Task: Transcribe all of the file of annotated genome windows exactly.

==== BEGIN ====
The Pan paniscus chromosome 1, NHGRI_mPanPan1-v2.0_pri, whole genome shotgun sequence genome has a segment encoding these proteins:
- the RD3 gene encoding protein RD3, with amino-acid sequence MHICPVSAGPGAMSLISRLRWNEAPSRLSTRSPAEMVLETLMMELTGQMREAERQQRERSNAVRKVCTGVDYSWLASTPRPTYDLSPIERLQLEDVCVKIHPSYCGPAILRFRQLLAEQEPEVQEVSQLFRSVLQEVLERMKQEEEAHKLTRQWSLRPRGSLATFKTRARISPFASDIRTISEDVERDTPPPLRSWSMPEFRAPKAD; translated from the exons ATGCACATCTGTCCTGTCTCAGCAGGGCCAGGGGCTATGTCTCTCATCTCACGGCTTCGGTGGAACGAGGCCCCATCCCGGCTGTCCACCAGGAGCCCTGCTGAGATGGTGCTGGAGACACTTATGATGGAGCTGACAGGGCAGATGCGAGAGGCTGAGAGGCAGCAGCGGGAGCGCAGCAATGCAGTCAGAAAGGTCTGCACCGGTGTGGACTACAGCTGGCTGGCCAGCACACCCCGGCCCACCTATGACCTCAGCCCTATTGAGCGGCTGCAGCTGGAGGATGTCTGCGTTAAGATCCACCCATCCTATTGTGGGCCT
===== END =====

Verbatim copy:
The Pan paniscus chromosome 1, NHGRI_mPanPan1-v2.0_pri, whole genome shotgun sequence genome has a segment encoding these proteins:
- the RD3 gene encoding protein RD3, with amino-acid sequence MHICPVSAGPGAMSLISRLRWNEAPSRLSTRSPAEMVLETLMMELTGQMREAERQQRERSNAVRKVCTGVDYSWLASTPRPTYDLSPIERLQLEDVCVKIHPSYCGPAILRFRQLLAEQEPEVQEVSQLFRSVLQEVLERMKQEEEAHKLTRQWSLRPRGSLATFKTRARISPFASDIRTISEDVERDTPPPLRSWSMPEFRAPKAD; translated from the exons ATGCACATCTGTCCTGTCTCAGCAGGGCCAGGGGCTATGTCTCTCATCTCACGGCTTCGGTGGAACGAGGCCCCATCCCGGCTGTCCACCAGGAGCCCTGCTGAGATGGTGCTGGAGACACTTATGATGGAGCTGACAGGGCAGATGCGAGAGGCTGAGAGGCAGCAGCGGGAGCGCAGCAATGCAGTCAGAAAGGTCTGCACCGGTGTGGACTACAGCTGGCTGGCCAGCACACCCCGGCCCACCTATGACCTCAGCCCTATTGAGCGGCTGCAGCTGGAGGATGTCTGCGTTAAGATCCACCCATCCTATTGTGGGCCT